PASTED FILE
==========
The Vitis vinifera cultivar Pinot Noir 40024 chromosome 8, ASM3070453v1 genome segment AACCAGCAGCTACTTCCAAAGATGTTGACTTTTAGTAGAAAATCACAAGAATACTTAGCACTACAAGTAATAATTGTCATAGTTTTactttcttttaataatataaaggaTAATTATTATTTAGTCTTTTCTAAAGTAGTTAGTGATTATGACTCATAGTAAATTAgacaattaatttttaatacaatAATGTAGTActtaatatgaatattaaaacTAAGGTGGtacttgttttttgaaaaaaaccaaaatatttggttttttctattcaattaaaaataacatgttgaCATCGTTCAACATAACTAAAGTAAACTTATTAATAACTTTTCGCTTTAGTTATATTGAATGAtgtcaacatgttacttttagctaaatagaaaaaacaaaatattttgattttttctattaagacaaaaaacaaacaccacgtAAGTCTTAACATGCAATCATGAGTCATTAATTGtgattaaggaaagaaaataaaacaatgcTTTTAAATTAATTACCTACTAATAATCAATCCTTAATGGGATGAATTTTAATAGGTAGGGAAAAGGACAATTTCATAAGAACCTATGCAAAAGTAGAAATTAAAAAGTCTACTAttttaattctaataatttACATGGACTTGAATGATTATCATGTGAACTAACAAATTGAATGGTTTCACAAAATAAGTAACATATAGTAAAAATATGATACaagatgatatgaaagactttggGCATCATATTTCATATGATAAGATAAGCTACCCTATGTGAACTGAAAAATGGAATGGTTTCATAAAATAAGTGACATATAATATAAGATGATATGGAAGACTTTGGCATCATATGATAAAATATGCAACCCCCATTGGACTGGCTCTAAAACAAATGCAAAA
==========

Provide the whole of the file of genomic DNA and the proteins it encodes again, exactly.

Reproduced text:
The Vitis vinifera cultivar Pinot Noir 40024 chromosome 8, ASM3070453v1 genome segment AACCAGCAGCTACTTCCAAAGATGTTGACTTTTAGTAGAAAATCACAAGAATACTTAGCACTACAAGTAATAATTGTCATAGTTTTactttcttttaataatataaaggaTAATTATTATTTAGTCTTTTCTAAAGTAGTTAGTGATTATGACTCATAGTAAATTAgacaattaatttttaatacaatAATGTAGTActtaatatgaatattaaaacTAAGGTGGtacttgttttttgaaaaaaaccaaaatatttggttttttctattcaattaaaaataacatgttgaCATCGTTCAACATAACTAAAGTAAACTTATTAATAACTTTTCGCTTTAGTTATATTGAATGAtgtcaacatgttacttttagctaaatagaaaaaacaaaatattttgattttttctattaagacaaaaaacaaacaccacgtAAGTCTTAACATGCAATCATGAGTCATTAATTGtgattaaggaaagaaaataaaacaatgcTTTTAAATTAATTACCTACTAATAATCAATCCTTAATGGGATGAATTTTAATAGGTAGGGAAAAGGACAATTTCATAAGAACCTATGCAAAAGTAGAAATTAAAAAGTCTACTAttttaattctaataatttACATGGACTTGAATGATTATCATGTGAACTAACAAATTGAATGGTTTCACAAAATAAGTAACATATAGTAAAAATATGATACaagatgatatgaaagactttggGCATCATATTTCATATGATAAGATAAGCTACCCTATGTGAACTGAAAAATGGAATGGTTTCATAAAATAAGTGACATATAATATAAGATGATATGGAAGACTTTGGCATCATATGATAAAATATGCAACCCCCATTGGACTGGCTCTAAAACAAATGCAAAA